Happy 51st birthday to Dwight “Doc” Gooden, who won his first World Series with the New York Mets but threw his only career no-hitter for the crosstown Yankees.
At Yankee Stadium on Tuesday, May 14, 1996, Gooden no-hit the Seattle Mariners for a 2-0 win, striking out five while walking six. It was his first year back in baseball after sitting out the 1995 season.
Gooden twice reached the eighth inning with no-hitters intact during his 11 seasons with the Mets:
On June 6, 1984, Gooden had a no-no going but yielded a lead-off single to the Pirates’ Doug Frobel. The Mets won 2-1 in 13 innings, with Tom Gorman getting the “W.”
Four years later, on June 5, 1988, Gooden again reached the eighth inning and again lost it on the lead-off hitter. This time it was the Cubs’ Damon Berryhill, who singled. Gooden held on for an 11-3 complete-game victory.
Wednesdsay marks the 31st anniversary of Gooden winning the National League Rookie of the Year award.
Happy 51st birthday to Kenny Rogers, who knew how to hold ’em against the California Angels on July 28, 1994.
The Texas Rangers’ southpaw on that day popped the halos off 27 consecutive Angels batters to toss the majors’ 14th perfect game at The Ballpark at Arlington. Rogers struck out eight batters and had some help from center fielder Rusty Greer in the ninth inning when he made a diving catch to preserve the perfecto.
It was only the third perfect game thrown by a lefty, putting Rogers in a club with the Los Angeles Dodgers’ Sandy Koufax (1965) and the Cincinnati Reds’ Tom Browning (1988).
Happy 80th birthday to Bob Gibson, the Nebraska-born Hall of Famer who pitched a no-hitter for the St. Louis Cardinals in 1971.
On Saturday, August 14, 1971, Gibson no-hit the Pittsburgh Pirates for an 11-0 win at Three Rivers Stadium. Gibson struck out 10 and walked three batters while helping his team at the plate with three RBIs. One came on a sacrifice fly in the fifth, and the others reached home on Gibby’s eighth-inning bases-loaded single.
Gibson won 251 games over a 17-year career spent entirely with the Cardinals and was inducted into the National Baseball Hall of Fame in 1981.
Also born on this day in 1886 is Nick Maddox, who threw a no-hitter for the Pittsburgh Pirates. On Friday, September 20, 1907, Maddox no-hit the Brooklyn Superbas for a 2-1 home victory at
Walter Johnson, a 400+ game winner who threw a 1920 no-hitter for the Washington Senators, was born 128 years ago today.
Johnson no-hit the Boston Red Sox at Fenway Park on Thursday, July 1, 1920, for a 1-0 victory. He finished out a 21-year Hall of Fame career with a record of 417-279.
Also born on this day is the Pittsburgh Pirates’ John Candelaria, who threw a no-hitter in 1976. The “Candy Man” no-hit the Los Angeles Dodgers at Three Rivers Stadium on Monday, August 9, 1976 for a 2-0 win. Wishing him a happy 62nd birthday!
Elton “Ice Box” Chamberlain, who threw a 7-inning darkness-shortened no-hitter in 1893, was born 148 years ago today.
Chamberlain threw his unofficial no-no for the Cincinnati Reds on Saturday, September 23, 1893, during the second game of doubleheader at League Park. The 6-0 game against the Boston Beaneaters was called after 7 innings when the light ran out.
According to Chamberlain’s SABR bio written by Charles F. Faber, baseball writers dubbed him Ice Box “for the ice water that flowed through his veins.”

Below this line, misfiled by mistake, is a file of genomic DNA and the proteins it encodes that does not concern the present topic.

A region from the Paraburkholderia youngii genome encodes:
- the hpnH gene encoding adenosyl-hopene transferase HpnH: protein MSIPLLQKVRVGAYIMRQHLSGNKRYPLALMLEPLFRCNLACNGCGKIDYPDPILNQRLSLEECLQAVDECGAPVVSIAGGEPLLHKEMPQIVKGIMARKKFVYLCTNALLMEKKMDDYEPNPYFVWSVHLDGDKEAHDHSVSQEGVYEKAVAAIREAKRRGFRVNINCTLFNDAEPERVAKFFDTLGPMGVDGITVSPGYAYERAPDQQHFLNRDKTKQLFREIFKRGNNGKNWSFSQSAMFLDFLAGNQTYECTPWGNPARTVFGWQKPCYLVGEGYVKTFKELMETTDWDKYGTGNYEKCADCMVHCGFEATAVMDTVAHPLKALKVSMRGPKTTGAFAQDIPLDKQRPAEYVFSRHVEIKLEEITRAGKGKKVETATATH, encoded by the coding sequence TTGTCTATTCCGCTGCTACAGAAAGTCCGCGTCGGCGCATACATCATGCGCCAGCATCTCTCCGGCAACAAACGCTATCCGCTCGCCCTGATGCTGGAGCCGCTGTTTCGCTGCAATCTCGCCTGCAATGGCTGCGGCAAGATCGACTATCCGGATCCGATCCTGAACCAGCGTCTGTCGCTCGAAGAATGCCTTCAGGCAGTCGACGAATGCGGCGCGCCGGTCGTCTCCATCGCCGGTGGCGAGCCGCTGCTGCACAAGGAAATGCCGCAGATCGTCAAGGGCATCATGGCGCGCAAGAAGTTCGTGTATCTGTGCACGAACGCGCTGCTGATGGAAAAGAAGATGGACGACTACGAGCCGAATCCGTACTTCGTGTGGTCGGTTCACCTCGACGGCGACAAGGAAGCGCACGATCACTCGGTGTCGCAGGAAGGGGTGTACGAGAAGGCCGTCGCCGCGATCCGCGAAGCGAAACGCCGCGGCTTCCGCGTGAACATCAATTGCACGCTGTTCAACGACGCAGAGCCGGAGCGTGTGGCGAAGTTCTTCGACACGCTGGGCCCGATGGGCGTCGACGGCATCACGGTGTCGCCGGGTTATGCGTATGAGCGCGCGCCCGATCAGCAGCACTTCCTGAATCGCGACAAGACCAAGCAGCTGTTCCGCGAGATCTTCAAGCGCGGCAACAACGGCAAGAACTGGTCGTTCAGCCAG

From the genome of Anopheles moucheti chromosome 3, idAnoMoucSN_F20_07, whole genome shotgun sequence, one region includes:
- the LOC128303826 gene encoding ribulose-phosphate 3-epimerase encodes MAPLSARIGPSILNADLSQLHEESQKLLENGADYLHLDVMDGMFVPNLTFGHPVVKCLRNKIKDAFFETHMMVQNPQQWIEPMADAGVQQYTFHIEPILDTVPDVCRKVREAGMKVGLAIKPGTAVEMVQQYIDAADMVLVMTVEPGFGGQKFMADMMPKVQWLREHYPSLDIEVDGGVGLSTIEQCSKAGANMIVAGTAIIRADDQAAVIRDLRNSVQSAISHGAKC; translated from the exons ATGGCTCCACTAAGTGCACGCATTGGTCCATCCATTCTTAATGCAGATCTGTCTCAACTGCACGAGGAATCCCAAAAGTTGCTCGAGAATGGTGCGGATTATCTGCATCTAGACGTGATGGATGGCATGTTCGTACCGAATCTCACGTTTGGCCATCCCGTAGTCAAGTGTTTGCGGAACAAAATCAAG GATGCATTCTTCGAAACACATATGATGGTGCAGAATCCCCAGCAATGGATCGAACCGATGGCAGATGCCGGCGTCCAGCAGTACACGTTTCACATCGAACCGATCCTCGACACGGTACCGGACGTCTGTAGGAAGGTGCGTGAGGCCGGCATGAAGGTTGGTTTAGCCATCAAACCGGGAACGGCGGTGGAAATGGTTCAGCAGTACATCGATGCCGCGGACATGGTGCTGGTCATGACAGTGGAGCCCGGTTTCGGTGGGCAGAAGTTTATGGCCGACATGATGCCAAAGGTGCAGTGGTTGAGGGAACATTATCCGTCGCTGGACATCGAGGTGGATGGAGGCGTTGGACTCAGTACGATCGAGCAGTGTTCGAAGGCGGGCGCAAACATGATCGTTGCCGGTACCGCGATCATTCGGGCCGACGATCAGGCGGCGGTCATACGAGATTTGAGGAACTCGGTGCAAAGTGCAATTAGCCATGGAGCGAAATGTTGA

Johnny Vander Meer, the only major league pitcher to throw back-to-back no-hitters, was born 101 years ago on this day.
The lefty from Prospect Park, New Jersey was a starter for the 1938 Cincinnati Reds. Pitching at Crosley Field on Saturday, June 11, Vander Meer no-hit the Boston Bees (Braves) for a 3-0 victory. In his next start four days later in Brooklyn, Vander Meer no-hit the Dodgers for a 6-0 win in Ebbets Field’s first ever night game.
Happy 55th birthday to Fernando Valenzuela, who threw a no-hitter in 1990 just hours after Dave Stewart threw a no-no.
At Dodger Stadium on Friday, June 29, 1990, Valenzuela tossed a 6-0 no-hitter against the St. Louis Cardinals. In an earlier day game, Stewart threw a no-hitter for the Oakland Athletics against the Toronto Blue Jays for a 5-0 win at the Skydome.
The games marked just the second time major league no-hitters were thrown on the same day. The first time was on April 22, 1898, when the Cincinnati Reds’ Ted Breitenstein and the NL Baltimore Orioles’ Jim Jay Hughes both threw no-nos.
Happy 161st birthday to Sam Kimber, who threw the only major-league no-hitter to end in a tie.
Kimber, born on this day in 1854, threw 10-innings of no-hit ball on Saturday, October 4, 1884, for the Brooklyn Atlantics, an American Association team that morphed into the Dodgers. Unfortunately, the Atlantics could not tag Toledo Blue Stockings’ pitcher Tony Mullane for a run despite two doubles by Brooklyn’s Charlie Householder. The game was called as a 0-0 tie due to darkness.
Another no-no thrower born on this day (1944) is Jim Bibby. Bibby, who posted a 111-101 record over a 12-year career, tossed his gem for the Texas Rangers on Monday, July 30, 1973, for a 6-0 win over the Oakland A’s at Oakland–Alameda County Coliseum.
As we get ready to begin the World Series tonight, let’s remember the only no-hitter ever tossed in the fall classic.
The New York Yankees’ Don Larsen threw a perfect game in Game 5 of the 1956 World Series for the first no-hitter in postseason history and the only in World Series history. Larsen retired all 27 Brooklyn Dodgers batters he faced at Yankee Stadium on Monday, October 8, 1956, for a 2-0 win.
The only other postseason no-no came 54 years later. The Philadelphia Phillies’ Roy Halladay threw a no-hitter against the Cincinnati Reds in the first game of the National League Divisional Series in 2010.